"Icon" and "Entertainer" updates: Newton's kick of Kelly was at least the third time he took exception to a defensive player taking him down. Earlier, he had thrown quick jab-like punches at Miles Burris and MIke MItchell on separate plays. Later, in the fourth quarter, Newton was flagged when he ran into the referee as he attempted to taunt Mitchell.

Injuries…again: Besides Palmer, two other Raiders were knocked out of the game due to injury. Strong safety Tyvon Branch, who is dealing with an ankle injury, came out with a foot issue. And cornerback Phillip Adams, who has been concussed in two of the past three games, suffered a groin injury in the first half.

TP Time: Terrelle Pryor came on the field for three plays -- throwing a pass to Palmer and then taking the ensuing pass from Palmer for a 22-yard gain; running for a two-yard pickup inside the Panthers' 10-yard line; and hitting Marcel Reece for a five-yard pickup in the red zone.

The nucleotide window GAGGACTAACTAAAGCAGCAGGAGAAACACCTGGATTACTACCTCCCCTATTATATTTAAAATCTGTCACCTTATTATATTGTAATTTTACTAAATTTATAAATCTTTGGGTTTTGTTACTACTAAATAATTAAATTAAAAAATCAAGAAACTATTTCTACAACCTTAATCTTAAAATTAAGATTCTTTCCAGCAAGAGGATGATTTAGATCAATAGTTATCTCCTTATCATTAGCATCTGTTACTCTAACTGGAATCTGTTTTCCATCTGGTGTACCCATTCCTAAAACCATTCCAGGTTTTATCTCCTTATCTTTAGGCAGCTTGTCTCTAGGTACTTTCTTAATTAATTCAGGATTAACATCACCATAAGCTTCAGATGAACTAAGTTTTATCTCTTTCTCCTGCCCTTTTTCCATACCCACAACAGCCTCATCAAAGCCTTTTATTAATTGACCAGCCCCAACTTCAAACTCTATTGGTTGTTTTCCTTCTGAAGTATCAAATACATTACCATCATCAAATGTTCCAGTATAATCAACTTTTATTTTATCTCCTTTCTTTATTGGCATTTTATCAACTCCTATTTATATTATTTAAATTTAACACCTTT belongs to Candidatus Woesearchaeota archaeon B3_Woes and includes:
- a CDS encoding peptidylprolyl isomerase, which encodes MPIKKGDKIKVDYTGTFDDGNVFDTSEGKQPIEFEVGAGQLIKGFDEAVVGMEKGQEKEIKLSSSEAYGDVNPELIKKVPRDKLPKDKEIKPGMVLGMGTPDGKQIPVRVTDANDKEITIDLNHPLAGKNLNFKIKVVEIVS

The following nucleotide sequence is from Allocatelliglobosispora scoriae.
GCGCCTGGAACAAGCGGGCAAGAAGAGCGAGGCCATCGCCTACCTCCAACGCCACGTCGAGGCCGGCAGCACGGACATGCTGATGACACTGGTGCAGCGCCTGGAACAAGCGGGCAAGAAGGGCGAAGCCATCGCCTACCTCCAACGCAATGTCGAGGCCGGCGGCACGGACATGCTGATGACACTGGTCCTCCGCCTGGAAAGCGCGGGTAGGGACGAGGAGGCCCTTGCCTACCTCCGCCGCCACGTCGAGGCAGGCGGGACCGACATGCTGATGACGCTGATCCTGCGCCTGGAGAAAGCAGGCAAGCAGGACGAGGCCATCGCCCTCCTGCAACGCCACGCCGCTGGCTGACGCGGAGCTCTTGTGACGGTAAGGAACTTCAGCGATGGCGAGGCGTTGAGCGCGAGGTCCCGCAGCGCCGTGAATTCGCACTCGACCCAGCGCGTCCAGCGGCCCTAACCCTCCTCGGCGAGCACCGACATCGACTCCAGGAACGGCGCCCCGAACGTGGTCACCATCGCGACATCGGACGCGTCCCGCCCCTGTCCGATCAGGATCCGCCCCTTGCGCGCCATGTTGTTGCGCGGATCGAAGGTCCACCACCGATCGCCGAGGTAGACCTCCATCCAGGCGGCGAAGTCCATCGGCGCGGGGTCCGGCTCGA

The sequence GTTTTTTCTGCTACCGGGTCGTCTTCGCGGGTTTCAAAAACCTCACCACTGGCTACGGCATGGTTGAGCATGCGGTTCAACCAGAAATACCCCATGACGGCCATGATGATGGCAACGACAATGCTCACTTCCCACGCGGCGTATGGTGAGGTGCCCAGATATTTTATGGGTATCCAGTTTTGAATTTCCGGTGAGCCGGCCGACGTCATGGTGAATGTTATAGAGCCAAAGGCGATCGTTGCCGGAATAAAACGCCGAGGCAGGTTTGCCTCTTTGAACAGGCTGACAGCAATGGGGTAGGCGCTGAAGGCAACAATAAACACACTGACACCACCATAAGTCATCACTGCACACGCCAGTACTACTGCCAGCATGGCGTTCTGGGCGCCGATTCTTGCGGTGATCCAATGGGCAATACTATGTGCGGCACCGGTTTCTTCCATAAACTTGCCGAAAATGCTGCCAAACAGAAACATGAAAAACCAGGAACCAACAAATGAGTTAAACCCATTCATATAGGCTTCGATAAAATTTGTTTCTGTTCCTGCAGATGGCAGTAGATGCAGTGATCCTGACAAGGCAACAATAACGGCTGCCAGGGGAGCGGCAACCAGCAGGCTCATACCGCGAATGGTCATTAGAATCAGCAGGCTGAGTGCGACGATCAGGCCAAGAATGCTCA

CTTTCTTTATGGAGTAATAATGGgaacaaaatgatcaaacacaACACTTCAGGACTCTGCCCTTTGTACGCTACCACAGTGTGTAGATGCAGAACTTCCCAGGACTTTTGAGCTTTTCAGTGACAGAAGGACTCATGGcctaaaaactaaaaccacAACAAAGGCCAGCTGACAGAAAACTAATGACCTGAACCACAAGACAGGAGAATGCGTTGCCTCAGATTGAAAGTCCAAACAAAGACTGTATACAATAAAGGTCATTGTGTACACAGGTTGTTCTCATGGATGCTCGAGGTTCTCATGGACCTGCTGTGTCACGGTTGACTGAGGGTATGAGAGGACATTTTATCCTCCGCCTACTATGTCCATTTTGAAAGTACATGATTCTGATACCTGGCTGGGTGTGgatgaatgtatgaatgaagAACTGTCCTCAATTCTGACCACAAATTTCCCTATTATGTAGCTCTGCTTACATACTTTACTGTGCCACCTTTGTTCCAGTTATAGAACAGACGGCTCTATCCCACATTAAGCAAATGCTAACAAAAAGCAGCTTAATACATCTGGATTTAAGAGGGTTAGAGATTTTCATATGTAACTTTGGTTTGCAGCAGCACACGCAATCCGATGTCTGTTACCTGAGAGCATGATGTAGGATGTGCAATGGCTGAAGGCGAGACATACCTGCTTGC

Up next: The Raiders (4-11) end the season against the same team against whom they opened -- the San Diego Chargers (5-9). In the season opener, the Chargers beat the Raiders, 22-14, at the Coliseum, in a game in which the Raiders infamously lost their long-snapper Jon Condo to a concussion.

Raiders select DT Eddie Vanderdoes in third round of the 2017 NFL Draft

Raiders select DT Eddie Vanderdoes in third round of the 2017 NFL Draft

EDDIE VANDERDOES
Position: Defensive tackle
College: UCLA
Height: 6-foot-3
Weight: 305 pounds
Selection: Third round, No. 88 overall

The Raiders needed depth at defensive tackle. They got some in Eddie Vanderdoes. Whether he helps provide an interior pass rush – he needs improvement in that area -- or joins a run stuffing rotation will be determined in time, but the UCLA product is a solid athlete despite not looking the part. He’s agile with exceptional strength capable of dominating blockers along the interior line.